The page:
Prebiotics are a type of dietary fibre that acts as fuel for the good bacteria in your gut. These beneficial bacteria help keep your digestive system healthy and play a role in immunity and overall health.
There are many different types of prebiotics, but the most common ones are inulin and oligosaccharides. Prebiotics are found in a variety of plant-based foods, including chicory root, Jerusalem artichoke, garlic, onion, bananas, and oats. You can also find prebiotic supplements in some health food stores.
While prebiotics are generally considered safe, it’s important to talk to your doctor before adding them to your diet if you have any underlying medical conditions. Some people may experience gas and bloating when they first start taking prebiotics, but these side effects usually go away after a few days.
If you’re looking to improve your gut health, adding prebiotics to your diet is a good place to start. Just be sure to eat a variety of other healthy foods as well, such as probiotics, fermented foods, and plenty of fruits and vegetables.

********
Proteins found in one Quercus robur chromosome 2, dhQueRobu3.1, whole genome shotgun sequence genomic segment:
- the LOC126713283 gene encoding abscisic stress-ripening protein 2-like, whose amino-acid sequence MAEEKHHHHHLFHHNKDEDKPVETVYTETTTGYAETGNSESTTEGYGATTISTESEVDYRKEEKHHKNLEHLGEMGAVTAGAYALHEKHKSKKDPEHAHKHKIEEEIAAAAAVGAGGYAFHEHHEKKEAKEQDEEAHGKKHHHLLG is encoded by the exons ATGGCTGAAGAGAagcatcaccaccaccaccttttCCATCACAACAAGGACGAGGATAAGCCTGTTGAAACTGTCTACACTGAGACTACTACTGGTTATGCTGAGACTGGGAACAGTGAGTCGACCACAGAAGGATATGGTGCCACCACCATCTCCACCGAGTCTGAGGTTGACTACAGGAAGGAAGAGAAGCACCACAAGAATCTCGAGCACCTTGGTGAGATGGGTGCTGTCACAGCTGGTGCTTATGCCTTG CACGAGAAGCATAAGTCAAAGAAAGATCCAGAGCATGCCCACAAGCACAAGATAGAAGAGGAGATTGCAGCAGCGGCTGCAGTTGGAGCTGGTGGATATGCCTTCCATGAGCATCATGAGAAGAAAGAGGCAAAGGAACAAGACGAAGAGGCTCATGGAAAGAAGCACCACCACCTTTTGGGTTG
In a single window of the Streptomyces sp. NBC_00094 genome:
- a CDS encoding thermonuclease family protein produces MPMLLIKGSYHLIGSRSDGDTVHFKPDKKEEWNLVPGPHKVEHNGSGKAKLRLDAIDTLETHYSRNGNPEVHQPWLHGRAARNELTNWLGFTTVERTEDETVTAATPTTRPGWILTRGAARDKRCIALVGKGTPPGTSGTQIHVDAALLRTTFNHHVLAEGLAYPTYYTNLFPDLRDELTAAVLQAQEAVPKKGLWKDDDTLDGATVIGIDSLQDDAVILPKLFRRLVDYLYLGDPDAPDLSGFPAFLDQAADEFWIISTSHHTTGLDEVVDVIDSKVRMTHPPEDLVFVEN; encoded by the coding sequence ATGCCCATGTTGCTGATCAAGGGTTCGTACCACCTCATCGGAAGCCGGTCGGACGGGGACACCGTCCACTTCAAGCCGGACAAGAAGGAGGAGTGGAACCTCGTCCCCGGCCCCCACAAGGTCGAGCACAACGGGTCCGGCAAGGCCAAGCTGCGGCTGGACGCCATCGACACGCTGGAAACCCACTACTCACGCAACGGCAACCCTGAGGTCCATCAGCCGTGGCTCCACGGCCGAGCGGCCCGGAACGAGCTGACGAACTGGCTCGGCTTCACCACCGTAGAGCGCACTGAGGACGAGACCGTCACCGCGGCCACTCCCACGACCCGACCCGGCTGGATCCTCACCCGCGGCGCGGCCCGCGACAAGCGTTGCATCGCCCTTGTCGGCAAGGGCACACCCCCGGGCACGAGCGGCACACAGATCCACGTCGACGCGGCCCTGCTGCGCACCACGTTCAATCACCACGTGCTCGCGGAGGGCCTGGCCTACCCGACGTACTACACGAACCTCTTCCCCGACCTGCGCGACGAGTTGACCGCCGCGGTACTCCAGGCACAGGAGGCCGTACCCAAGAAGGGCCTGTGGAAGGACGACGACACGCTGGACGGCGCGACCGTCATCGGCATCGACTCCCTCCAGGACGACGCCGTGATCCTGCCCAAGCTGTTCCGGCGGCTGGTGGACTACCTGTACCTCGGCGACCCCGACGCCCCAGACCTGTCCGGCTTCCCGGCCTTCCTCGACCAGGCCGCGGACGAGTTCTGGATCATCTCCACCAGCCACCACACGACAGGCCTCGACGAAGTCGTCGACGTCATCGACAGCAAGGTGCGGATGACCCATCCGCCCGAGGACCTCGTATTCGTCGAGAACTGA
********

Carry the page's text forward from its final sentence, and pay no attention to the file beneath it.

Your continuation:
ACTIONS AND PHARMACOLOGY
Mechanism of Action
Prebiotics are nondigestible carbohydrates that serve as substrates for indigenous gut microbiota, providing a selective advantage for bacteria with the ability to break them down. This fermentation process results in short-chain fatty acids (SCFAs), including acetate, propionate, and butyrate, which have been shown to offer several health benefits. Additionally, prebiotics can stimulate growth of certain beneficial bacteria, such as Bifidobacterium and Lactobacillus species.
In vitro and animal studies have suggested that prebiotics may also help modulate immune responses. For instance, they may enhance production of regulatory T cells and reduce proinflammatory cytokine production.
Prebiotics are not absorbed and are fermented by gut microbiota. Fermentation of inulin results in the production of SCFAs, including acetate, propionate, and butyrate. Animal studies have shown that butyrate may be absorbed through the colonic mucosa and influence gene expression in peripheral tissues. In humans, peak concentrations of SCFAs produced after inulin ingestion have been observed 3 to 4 hours after consumption.